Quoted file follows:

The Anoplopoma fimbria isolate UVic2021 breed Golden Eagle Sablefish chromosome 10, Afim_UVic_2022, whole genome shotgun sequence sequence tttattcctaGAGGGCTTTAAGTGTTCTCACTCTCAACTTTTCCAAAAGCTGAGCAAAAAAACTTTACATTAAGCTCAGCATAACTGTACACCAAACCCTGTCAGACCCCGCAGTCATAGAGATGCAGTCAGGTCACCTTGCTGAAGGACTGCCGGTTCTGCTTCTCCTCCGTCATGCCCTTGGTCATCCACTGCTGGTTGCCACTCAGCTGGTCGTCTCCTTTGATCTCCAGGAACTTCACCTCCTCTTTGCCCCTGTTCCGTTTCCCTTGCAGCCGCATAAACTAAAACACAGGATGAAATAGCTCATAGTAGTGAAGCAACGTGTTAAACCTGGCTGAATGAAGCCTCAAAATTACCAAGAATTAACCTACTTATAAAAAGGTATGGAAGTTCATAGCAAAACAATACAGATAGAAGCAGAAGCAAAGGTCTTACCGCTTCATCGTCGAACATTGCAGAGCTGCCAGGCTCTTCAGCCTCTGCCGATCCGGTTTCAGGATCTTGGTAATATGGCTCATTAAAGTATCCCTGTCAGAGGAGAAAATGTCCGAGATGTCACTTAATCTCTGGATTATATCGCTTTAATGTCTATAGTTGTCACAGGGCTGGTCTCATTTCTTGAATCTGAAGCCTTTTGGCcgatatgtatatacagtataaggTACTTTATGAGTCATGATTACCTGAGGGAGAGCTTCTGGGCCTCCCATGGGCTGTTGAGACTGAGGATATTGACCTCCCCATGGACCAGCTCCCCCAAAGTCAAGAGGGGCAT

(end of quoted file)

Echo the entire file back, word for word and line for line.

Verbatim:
The Anoplopoma fimbria isolate UVic2021 breed Golden Eagle Sablefish chromosome 10, Afim_UVic_2022, whole genome shotgun sequence sequence tttattcctaGAGGGCTTTAAGTGTTCTCACTCTCAACTTTTCCAAAAGCTGAGCAAAAAAACTTTACATTAAGCTCAGCATAACTGTACACCAAACCCTGTCAGACCCCGCAGTCATAGAGATGCAGTCAGGTCACCTTGCTGAAGGACTGCCGGTTCTGCTTCTCCTCCGTCATGCCCTTGGTCATCCACTGCTGGTTGCCACTCAGCTGGTCGTCTCCTTTGATCTCCAGGAACTTCACCTCCTCTTTGCCCCTGTTCCGTTTCCCTTGCAGCCGCATAAACTAAAACACAGGATGAAATAGCTCATAGTAGTGAAGCAACGTGTTAAACCTGGCTGAATGAAGCCTCAAAATTACCAAGAATTAACCTACTTATAAAAAGGTATGGAAGTTCATAGCAAAACAATACAGATAGAAGCAGAAGCAAAGGTCTTACCGCTTCATCGTCGAACATTGCAGAGCTGCCAGGCTCTTCAGCCTCTGCCGATCCGGTTTCAGGATCTTGGTAATATGGCTCATTAAAGTATCCCTGTCAGAGGAGAAAATGTCCGAGATGTCACTTAATCTCTGGATTATATCGCTTTAATGTCTATAGTTGTCACAGGGCTGGTCTCATTTCTTGAATCTGAAGCCTTTTGGCcgatatgtatatacagtataaggTACTTTATGAGTCATGATTACCTGAGGGAGAGCTTCTGGGCCTCCCATGGGCTGTTGAGACTGAGGATATTGACCTCCCCATGGACCAGCTCCCCCAAAGTCAAGAGGGGCAT